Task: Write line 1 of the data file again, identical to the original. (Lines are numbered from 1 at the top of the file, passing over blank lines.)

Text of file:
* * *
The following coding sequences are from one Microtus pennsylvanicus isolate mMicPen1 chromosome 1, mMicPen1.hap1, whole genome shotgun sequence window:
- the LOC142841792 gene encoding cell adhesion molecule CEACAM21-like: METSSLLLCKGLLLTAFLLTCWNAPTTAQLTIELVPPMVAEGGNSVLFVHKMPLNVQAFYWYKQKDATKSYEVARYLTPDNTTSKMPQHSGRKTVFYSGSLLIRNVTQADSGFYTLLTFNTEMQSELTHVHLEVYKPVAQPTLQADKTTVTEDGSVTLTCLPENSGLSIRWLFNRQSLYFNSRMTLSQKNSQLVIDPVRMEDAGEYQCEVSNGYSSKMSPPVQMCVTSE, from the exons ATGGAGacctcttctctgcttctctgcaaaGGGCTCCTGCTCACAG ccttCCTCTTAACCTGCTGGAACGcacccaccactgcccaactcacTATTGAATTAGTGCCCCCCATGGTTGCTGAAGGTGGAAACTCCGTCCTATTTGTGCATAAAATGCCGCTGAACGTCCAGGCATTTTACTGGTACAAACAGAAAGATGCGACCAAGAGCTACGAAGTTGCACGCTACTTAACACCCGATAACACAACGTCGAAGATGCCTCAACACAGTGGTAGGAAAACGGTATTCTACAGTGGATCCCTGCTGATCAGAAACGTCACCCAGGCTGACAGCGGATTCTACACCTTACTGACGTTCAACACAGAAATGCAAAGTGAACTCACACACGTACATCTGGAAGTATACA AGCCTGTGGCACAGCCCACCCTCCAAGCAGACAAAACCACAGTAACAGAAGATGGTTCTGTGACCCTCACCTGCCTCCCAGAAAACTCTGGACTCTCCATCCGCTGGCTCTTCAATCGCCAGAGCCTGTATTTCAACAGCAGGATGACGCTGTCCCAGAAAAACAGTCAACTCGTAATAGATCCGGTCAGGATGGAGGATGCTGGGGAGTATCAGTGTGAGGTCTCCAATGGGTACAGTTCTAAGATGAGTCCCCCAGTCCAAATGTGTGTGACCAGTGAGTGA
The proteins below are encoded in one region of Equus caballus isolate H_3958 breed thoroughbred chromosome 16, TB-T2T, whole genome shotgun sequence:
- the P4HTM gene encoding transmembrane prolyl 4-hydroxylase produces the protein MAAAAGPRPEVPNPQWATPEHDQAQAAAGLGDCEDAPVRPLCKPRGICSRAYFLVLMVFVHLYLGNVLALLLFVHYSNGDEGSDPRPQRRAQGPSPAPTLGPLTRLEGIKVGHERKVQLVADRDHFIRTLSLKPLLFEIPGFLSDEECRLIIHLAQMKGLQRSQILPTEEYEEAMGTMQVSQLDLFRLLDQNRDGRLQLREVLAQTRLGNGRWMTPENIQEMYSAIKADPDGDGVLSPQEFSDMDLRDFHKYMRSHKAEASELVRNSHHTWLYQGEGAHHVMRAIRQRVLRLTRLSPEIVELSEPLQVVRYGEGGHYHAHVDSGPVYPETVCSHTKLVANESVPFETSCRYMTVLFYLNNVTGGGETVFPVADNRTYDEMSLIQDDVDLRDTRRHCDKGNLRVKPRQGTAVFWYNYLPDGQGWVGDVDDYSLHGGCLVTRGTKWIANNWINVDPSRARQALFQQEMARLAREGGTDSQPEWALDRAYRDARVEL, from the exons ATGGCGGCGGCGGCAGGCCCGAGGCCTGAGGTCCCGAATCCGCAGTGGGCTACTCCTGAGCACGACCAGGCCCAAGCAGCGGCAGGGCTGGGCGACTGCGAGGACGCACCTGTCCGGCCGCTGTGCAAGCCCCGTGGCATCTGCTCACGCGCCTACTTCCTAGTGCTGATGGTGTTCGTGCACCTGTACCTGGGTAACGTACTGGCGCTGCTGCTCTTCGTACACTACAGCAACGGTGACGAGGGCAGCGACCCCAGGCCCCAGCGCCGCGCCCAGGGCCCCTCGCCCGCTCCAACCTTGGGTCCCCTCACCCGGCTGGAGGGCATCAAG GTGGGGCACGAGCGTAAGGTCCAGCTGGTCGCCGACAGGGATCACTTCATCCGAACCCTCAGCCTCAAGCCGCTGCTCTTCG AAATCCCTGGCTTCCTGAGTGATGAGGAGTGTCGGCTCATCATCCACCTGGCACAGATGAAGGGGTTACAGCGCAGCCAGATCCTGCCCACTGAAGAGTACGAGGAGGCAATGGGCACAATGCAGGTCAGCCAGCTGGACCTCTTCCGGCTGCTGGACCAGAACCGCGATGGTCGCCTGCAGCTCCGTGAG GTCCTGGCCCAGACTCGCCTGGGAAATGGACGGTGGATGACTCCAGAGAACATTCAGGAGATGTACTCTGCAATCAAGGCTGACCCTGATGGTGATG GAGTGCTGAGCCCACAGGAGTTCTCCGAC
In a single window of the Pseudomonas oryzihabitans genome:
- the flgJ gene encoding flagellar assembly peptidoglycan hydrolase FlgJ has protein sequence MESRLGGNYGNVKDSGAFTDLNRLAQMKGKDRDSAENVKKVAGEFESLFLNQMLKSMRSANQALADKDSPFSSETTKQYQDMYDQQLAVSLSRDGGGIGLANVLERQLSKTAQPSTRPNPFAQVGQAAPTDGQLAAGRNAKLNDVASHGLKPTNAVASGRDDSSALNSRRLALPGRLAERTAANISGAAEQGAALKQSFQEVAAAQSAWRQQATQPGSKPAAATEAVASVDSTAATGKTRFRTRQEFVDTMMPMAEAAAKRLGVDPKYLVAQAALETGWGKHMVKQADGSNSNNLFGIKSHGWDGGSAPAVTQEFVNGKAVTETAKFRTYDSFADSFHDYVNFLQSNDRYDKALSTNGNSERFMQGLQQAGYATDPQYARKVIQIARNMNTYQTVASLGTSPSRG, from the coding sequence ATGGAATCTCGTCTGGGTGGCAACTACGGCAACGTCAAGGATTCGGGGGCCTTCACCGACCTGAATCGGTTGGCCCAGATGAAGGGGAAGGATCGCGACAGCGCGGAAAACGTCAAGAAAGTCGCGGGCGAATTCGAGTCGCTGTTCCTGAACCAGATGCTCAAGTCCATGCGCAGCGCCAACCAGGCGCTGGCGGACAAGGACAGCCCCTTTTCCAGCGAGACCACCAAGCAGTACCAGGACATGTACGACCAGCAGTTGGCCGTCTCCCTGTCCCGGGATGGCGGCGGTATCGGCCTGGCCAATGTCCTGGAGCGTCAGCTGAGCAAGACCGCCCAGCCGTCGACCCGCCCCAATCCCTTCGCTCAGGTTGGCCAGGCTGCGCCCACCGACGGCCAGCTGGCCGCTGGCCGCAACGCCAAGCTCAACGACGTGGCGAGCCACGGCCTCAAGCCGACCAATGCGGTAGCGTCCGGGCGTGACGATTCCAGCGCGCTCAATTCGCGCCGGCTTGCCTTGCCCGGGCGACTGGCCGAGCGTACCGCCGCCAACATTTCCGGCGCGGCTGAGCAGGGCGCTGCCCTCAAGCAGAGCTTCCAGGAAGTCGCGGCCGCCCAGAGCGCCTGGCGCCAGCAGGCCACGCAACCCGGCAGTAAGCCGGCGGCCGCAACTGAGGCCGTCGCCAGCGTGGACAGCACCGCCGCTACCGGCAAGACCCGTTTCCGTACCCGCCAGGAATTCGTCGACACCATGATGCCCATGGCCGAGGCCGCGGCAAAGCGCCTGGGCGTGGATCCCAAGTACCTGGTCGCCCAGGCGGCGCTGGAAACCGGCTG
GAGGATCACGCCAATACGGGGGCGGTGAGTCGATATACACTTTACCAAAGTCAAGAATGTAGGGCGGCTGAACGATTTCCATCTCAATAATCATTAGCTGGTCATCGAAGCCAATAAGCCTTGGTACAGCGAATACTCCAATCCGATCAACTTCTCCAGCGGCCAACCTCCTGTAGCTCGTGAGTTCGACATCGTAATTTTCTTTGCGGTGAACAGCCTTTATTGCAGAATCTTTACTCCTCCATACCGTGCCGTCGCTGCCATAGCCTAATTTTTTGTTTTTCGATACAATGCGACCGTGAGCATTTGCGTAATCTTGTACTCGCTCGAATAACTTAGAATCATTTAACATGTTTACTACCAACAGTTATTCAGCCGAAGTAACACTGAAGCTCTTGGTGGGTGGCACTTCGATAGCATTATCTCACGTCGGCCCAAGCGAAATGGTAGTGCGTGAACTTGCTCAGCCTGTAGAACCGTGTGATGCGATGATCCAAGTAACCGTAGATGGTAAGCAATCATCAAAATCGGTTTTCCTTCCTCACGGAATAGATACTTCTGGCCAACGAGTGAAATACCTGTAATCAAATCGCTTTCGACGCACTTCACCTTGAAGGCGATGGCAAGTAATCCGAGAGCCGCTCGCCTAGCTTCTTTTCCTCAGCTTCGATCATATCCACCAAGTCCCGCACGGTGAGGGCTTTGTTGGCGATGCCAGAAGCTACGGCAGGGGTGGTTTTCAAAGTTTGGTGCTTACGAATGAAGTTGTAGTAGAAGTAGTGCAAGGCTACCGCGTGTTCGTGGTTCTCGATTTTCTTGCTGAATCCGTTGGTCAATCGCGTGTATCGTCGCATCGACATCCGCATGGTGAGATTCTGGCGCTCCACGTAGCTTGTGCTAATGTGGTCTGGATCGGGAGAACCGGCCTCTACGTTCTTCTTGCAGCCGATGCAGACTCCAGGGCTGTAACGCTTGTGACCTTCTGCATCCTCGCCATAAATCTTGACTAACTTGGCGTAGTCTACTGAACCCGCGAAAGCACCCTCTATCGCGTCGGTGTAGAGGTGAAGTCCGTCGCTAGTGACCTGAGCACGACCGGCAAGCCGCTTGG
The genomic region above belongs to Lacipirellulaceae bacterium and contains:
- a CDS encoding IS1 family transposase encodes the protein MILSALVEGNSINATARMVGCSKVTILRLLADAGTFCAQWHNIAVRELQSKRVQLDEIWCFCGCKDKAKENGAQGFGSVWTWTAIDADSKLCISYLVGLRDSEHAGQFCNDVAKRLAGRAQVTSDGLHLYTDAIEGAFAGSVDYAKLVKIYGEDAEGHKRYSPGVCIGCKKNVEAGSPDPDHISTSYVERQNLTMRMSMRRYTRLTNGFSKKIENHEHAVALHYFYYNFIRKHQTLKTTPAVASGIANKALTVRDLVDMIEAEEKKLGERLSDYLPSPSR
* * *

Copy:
The following coding sequences are from one Microtus pennsylvanicus isolate mMicPen1 chromosome 1, mMicPen1.hap1, whole genome shotgun sequence window: